So in the English-speaking sanghas of people who think “come as you are” means they get to do their own thing and call it Buddhism, I will continue to exist as a ghost. Leaving through the exit can’t come soon enough.

Thursday, August 24, 2017

Oh, Lonesome Me (and Every One Else)

There must be some way I can lose these lonesome blues
Forget about the past and find someone new
I’ve thought of everything from A to Z
Oh, lonesome me!
            -- from “Oh, Lonesome Me” by Don Gibson

When I was attending college (freshman and sophomore years) in the Philadelphia area, one of my favorite albums was After the Gold Rush by Neil Young. And one song from the album that I learned to play on guitar was “Oh, Lonesome Me” written by country singer Don Gibson. Whenever I sang it, I would think of Phil, a handsome, athletic Japanese American high school boy I fell hard in love with.

Whenever Phil came over for a date, the relatives I lived with – my maternal grandparents, aunts and uncle – would give him a warm welcome. In the Philadelphia Japanese American community, everyone knew his parents were well-to-do, living in the Main Line area. But when he brought me once to his home, his family wasn’t very welcoming to me – his impeccably groomed, college-educated mother was especially cold, seeing me as a dumb slob – they all knew my mother’s family was a bunch of manual laborers in the greenhouse business.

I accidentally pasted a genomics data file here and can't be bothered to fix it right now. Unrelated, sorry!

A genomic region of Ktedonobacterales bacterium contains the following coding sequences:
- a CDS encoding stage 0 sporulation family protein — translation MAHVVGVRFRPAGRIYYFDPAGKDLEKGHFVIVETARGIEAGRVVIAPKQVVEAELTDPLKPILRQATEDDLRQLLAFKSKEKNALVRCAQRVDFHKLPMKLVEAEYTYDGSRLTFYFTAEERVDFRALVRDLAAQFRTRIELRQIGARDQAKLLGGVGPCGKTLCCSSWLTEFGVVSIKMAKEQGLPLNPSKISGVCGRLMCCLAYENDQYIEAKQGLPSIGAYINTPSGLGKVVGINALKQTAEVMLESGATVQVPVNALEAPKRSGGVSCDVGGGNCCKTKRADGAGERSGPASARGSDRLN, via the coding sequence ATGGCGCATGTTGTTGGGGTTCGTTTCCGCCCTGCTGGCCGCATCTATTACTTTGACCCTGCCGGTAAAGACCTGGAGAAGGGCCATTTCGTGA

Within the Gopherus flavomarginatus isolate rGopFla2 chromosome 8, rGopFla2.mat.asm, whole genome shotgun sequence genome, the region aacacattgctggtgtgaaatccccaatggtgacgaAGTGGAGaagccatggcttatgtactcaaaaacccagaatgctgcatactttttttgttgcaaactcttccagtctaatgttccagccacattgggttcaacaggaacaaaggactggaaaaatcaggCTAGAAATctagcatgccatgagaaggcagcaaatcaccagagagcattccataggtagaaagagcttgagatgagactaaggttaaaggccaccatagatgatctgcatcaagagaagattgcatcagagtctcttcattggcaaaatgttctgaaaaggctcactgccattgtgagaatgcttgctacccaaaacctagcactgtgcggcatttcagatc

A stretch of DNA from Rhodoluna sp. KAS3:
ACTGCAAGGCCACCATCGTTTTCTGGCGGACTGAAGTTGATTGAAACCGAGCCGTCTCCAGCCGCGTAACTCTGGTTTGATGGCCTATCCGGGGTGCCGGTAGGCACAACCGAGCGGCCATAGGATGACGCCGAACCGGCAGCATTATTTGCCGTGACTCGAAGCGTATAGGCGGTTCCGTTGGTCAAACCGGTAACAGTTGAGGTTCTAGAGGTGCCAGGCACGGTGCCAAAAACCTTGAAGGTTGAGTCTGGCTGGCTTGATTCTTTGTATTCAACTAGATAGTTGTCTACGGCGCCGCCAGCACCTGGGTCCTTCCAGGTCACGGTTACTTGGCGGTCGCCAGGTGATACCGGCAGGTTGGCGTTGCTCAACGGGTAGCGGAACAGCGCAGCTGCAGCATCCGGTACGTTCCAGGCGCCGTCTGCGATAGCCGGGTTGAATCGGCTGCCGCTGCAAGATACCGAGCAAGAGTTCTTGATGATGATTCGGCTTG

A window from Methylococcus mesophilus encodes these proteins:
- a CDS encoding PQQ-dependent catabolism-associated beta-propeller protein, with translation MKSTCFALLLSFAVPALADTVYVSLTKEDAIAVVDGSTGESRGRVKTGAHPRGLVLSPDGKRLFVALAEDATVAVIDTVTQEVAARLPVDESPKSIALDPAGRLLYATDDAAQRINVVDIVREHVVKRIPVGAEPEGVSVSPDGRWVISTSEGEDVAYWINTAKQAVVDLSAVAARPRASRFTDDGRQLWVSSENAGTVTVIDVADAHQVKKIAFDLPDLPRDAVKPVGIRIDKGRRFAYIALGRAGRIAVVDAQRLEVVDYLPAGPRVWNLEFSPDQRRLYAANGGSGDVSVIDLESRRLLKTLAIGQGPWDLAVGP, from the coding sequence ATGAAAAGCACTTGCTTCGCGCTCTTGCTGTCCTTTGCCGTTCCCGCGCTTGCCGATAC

My dates with Phil only lasted a couple months as he moved on to date others. At Japanese American gatherings I saw how swiftly he swooped down on any female newcomers. I heard about his reputation as someone dating several girls and women serially and simultaneously, so I felt like the “Oh, Lonesome Me” song had to be written for me to sing about my heartache over Phil.

In my teen years and twenties, like probably most of you, I believed that lonesome feeling came from missing out on a union with a romantic partner, a “soul mate.” But after a couple dozen relationships and over twenty years of marriage, I’ve come to feel “lonesome” is something more fundamental and more deeply felt with age. We’ve all heard of marriages and friendships that were a “perfect team” but our first-hand experience only proves there is no being totally in sync with another person.